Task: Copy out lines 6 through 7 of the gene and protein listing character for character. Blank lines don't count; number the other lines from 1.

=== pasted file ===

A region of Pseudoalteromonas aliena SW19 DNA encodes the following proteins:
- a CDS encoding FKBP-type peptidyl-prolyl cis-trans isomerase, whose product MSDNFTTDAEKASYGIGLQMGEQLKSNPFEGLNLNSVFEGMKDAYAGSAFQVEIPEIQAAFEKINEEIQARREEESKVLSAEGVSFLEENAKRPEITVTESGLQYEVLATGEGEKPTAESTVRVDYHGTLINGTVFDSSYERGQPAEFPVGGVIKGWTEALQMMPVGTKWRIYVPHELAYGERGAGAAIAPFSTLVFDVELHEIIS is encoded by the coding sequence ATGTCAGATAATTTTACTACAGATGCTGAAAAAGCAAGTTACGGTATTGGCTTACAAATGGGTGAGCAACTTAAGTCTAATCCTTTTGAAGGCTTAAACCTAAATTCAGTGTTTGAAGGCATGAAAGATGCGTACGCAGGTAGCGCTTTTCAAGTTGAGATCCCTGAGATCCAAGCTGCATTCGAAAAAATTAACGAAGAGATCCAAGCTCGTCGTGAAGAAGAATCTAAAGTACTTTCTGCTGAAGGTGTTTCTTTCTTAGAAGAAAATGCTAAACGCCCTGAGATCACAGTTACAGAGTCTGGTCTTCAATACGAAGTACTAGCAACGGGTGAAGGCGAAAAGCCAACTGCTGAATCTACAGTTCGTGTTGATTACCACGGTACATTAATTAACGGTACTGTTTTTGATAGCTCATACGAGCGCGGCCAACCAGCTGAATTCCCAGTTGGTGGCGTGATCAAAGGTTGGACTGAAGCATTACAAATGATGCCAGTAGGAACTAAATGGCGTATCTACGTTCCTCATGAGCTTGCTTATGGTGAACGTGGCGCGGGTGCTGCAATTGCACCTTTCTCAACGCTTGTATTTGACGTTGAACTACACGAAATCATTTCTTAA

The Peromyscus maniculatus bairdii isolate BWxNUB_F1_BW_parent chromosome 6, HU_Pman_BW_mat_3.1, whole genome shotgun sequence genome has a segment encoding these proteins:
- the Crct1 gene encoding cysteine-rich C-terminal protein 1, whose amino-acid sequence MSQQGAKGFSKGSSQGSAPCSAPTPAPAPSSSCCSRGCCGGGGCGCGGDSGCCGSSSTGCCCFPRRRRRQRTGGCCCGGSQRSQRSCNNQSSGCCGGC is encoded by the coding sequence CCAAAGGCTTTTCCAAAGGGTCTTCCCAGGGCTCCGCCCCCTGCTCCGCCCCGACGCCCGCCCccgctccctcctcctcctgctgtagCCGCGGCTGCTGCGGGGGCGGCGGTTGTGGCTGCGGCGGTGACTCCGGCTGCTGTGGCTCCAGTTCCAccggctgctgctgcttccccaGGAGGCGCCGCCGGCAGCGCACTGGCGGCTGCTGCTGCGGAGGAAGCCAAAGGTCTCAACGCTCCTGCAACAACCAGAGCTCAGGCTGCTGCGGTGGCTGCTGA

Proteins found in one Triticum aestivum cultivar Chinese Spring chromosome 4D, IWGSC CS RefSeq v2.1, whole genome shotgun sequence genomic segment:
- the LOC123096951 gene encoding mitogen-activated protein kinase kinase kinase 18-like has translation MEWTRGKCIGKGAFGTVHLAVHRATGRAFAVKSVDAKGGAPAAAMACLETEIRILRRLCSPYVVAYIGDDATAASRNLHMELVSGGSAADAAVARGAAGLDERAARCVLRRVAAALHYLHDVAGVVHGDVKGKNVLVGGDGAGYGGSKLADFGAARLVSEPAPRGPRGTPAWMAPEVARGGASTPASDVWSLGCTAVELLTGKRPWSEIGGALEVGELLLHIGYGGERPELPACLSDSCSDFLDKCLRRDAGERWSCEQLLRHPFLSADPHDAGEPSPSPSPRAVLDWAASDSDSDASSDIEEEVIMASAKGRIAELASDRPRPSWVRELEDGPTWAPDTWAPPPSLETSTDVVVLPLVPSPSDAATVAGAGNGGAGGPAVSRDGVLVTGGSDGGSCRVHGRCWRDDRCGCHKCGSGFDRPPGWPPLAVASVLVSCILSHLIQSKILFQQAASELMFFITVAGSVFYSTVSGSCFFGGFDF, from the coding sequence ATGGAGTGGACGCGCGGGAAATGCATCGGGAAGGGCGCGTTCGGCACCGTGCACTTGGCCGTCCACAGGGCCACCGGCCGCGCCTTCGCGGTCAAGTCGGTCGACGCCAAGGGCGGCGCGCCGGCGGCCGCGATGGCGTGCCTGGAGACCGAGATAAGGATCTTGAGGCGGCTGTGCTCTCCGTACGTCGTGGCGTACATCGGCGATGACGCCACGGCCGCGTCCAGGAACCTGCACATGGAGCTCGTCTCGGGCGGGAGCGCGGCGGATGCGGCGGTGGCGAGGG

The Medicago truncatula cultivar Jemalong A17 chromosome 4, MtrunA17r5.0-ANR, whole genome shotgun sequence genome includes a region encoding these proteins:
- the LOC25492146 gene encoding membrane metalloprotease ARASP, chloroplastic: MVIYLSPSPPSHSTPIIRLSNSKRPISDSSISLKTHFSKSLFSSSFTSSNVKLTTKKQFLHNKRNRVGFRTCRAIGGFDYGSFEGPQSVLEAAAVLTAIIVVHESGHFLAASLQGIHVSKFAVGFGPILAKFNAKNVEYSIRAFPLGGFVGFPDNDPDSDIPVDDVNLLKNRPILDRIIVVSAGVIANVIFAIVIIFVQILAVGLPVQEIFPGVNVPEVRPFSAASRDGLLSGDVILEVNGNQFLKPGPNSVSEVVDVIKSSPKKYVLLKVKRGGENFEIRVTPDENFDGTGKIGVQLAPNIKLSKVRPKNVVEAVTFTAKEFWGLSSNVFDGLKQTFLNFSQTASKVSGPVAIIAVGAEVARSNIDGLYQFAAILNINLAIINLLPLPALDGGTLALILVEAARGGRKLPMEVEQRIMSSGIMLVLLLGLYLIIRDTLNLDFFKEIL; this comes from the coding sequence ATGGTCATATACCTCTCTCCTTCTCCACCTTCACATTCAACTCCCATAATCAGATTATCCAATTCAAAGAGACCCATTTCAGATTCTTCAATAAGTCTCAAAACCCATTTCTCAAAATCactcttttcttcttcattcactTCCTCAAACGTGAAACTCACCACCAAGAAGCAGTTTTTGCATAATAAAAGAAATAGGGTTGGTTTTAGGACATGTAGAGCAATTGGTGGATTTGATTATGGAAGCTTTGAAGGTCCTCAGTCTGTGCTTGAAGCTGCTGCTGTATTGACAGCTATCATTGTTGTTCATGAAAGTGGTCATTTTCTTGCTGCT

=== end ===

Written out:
- the LOC123096951 gene encoding mitogen-activated protein kinase kinase kinase 18-like has translation MEWTRGKCIGKGAFGTVHLAVHRATGRAFAVKSVDAKGGAPAAAMACLETEIRILRRLCSPYVVAYIGDDATAASRNLHMELVSGGSAADAAVARGAAGLDERAARCVLRRVAAALHYLHDVAGVVHGDVKGKNVLVGGDGAGYGGSKLADFGAARLVSEPAPRGPRGTPAWMAPEVARGGASTPASDVWSLGCTAVELLTGKRPWSEIGGALEVGELLLHIGYGGERPELPACLSDSCSDFLDKCLRRDAGERWSCEQLLRHPFLSADPHDAGEPSPSPSPRAVLDWAASDSDSDASSDIEEEVIMASAKGRIAELASDRPRPSWVRELEDGPTWAPDTWAPPPSLETSTDVVVLPLVPSPSDAATVAGAGNGGAGGPAVSRDGVLVTGGSDGGSCRVHGRCWRDDRCGCHKCGSGFDRPPGWPPLAVASVLVSCILSHLIQSKILFQQAASELMFFITVAGSVFYSTVSGSCFFGGFDF, from the coding sequence ATGGAGTGGACGCGCGGGAAATGCATCGGGAAGGGCGCGTTCGGCACCGTGCACTTGGCCGTCCACAGGGCCACCGGCCGCGCCTTCGCGGTCAAGTCGGTCGACGCCAAGGGCGGCGCGCCGGCGGCCGCGATGGCGTGCCTGGAGACCGAGATAAGGATCTTGAGGCGGCTGTGCTCTCCGTACGTCGTGGCGTACATCGGCGATGACGCCACGGCCGCGTCCAGGAACCTGCACATGGAGCTCGTCTCGGGCGGGAGCGCGGCGGATGCGGCGGTGGCGAGGG

The Medicago truncatula cultivar Jemalong A17 chromosome 4, MtrunA17r5.0-ANR, whole genome shotgun sequence genome includes a region encoding these proteins: